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What is the difference between satellite trackers, GSM trackers, and standalone trackers?

What is the difference between satellite trackers, GSM trackers, and standalone trackers?

There are many ways to determine the position of an asset but we will assume the most common application where a global network of satellite's are used. The current big three networks are GPS, Galileo, and Glonass. To make explaining this easier, we will use the term "GPS" for all three networks as the differentiation is not necessary. The first step in tracking, is determining the location of the device. This requires determining the location of the asset by measuring the distance from something else, in this case the GPS satellite's orbiting the planet. Satellites in general are purpose built for an application such as positioning or communications. The satellite payload is limited by weight, battery/solar power, rocket, etc, so each satellite is purpose built. A satellite built for positioning has an onboard atomic clock for an extremely accurate time source, and transmits this time source globally. A communications satellite has very sensitive antenna's for receiving signals from the ground, transmitting back to the ground, and additional processing hardware onboard for processing these signals.

To describe each type of tracking device better, lets start by stating that a device that simply contains a GPS chipset does not make it a tracking device. The GPS chipset only allows the device to determining it's location on the globe. The GPS satellite's transmit a fixed frequency signal, and the tracking device can measure the offset between multiple satellites signals to determine the distance the device is from each satellite and therefore correlate it's position on the globe. The next step is what differentiates what type of tracking device it is. Now what the device does with this position information is what differentiates between a satellite, GSM, and standalone tracker.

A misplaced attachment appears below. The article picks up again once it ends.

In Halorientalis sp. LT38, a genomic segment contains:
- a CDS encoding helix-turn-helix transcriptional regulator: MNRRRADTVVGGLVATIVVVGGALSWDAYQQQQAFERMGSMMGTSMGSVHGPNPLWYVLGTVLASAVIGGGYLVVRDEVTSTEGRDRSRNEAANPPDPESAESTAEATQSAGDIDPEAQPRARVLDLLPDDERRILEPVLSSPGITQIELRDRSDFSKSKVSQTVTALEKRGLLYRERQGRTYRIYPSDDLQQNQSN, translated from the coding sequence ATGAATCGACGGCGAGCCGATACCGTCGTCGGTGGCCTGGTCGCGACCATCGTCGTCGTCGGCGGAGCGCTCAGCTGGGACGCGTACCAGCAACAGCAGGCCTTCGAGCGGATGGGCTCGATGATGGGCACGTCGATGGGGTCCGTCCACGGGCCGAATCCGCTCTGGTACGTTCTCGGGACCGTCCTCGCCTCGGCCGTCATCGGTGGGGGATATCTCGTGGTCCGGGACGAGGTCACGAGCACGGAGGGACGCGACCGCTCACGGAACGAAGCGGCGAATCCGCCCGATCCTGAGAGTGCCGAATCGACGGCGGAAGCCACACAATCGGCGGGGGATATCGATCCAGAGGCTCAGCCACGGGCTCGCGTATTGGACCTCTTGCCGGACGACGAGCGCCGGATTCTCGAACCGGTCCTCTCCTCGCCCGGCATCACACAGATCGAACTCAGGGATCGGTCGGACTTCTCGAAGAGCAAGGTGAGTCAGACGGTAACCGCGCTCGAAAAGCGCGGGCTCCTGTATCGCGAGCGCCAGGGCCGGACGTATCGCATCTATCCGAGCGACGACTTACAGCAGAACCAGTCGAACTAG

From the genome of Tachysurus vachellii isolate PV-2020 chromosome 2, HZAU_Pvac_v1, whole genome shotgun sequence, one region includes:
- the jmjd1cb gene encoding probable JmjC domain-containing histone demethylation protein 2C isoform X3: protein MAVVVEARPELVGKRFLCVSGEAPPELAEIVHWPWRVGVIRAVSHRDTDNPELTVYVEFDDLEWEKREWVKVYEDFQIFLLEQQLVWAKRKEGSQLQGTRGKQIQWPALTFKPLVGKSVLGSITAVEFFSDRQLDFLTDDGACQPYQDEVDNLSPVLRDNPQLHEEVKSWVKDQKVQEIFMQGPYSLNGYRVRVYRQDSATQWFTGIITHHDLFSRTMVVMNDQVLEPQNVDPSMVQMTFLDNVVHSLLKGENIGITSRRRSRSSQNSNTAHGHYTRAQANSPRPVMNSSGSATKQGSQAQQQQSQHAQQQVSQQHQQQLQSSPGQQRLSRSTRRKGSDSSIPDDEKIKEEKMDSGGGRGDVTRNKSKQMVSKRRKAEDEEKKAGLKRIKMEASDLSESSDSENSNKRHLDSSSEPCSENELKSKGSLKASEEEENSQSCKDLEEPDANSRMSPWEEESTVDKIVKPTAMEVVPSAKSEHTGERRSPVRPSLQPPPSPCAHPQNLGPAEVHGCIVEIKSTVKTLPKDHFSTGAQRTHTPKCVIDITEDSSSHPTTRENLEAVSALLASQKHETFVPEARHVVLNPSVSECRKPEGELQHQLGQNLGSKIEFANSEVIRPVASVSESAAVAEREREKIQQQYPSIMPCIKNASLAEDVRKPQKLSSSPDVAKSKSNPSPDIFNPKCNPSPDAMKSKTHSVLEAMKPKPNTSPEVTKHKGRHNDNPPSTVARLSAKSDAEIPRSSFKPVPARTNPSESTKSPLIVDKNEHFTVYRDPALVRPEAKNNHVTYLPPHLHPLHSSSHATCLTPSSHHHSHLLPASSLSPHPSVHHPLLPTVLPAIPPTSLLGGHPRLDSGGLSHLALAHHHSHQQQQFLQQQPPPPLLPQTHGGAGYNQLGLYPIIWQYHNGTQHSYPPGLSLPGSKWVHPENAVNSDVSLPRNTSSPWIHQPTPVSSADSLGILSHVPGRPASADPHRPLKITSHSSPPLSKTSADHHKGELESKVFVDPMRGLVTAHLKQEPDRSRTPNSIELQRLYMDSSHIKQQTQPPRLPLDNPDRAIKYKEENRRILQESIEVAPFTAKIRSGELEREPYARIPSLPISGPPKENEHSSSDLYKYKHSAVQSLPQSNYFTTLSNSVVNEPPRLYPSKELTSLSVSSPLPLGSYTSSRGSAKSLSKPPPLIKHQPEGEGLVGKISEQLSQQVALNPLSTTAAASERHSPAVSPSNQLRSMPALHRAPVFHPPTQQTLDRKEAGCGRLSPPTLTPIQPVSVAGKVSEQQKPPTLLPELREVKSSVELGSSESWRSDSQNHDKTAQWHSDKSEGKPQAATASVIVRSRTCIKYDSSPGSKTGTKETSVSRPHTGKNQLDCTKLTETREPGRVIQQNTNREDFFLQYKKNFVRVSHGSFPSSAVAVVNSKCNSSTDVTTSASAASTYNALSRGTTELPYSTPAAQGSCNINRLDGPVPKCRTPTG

• A satellite tracker will then take this information and transmit it through a communications satellite network such as Iridium, Inmarsat, Thuraya, or Globastar to then be delivered via IP to a datacenter for realtime processing.
  • A GSM tracker will send the information immediately as well by transmitting this information across land to a GSM basestation.
  • The standalone tracker is the simplest, and takes this position information and stores it in onboard memory which will have to be physically retrieved to download the tracking information.

As technology continues to develop there are hybrid options of all three of these tracking devices as well. For example, there are GSM trackers that also have a satellite modem for global coverage where GSM is not available, but use GSM when available for lower operational costs. There are satellite and GSM trackers that operate as standalone trackers when there is no signal by storing the location information for transmission when there is good signal coverage. Also, some standalone trackers have some variety of radios built in like WiFi, Bluetooth, Zigbee, ANT, etc that have designated "download points" so when they return to a location like the home office, they download their data locally without physically retrieving the device. Each of the devices can seem quite similar but they are very different, so picking the right satellite, GSM, or standalone tracker is key success of your project.

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About the Author
Jeffery Palmer
Director

Jeffery Palmer is an American entrepreneur, inventor, computer programmer, and engineer. In 2004, Palmer co-founded Global Satellite Engineering (GSE); a design and engineering firm for the satcom industry. During his tenure as Director at GSE, he has promoted and inspired the growth of technology for satellite communications. Palmer has given many lectures and works closely with industry leaders to offer custom solutions to clients of the satcom industry.

Contact Jeffery Palmer at Jeff@gsat.us

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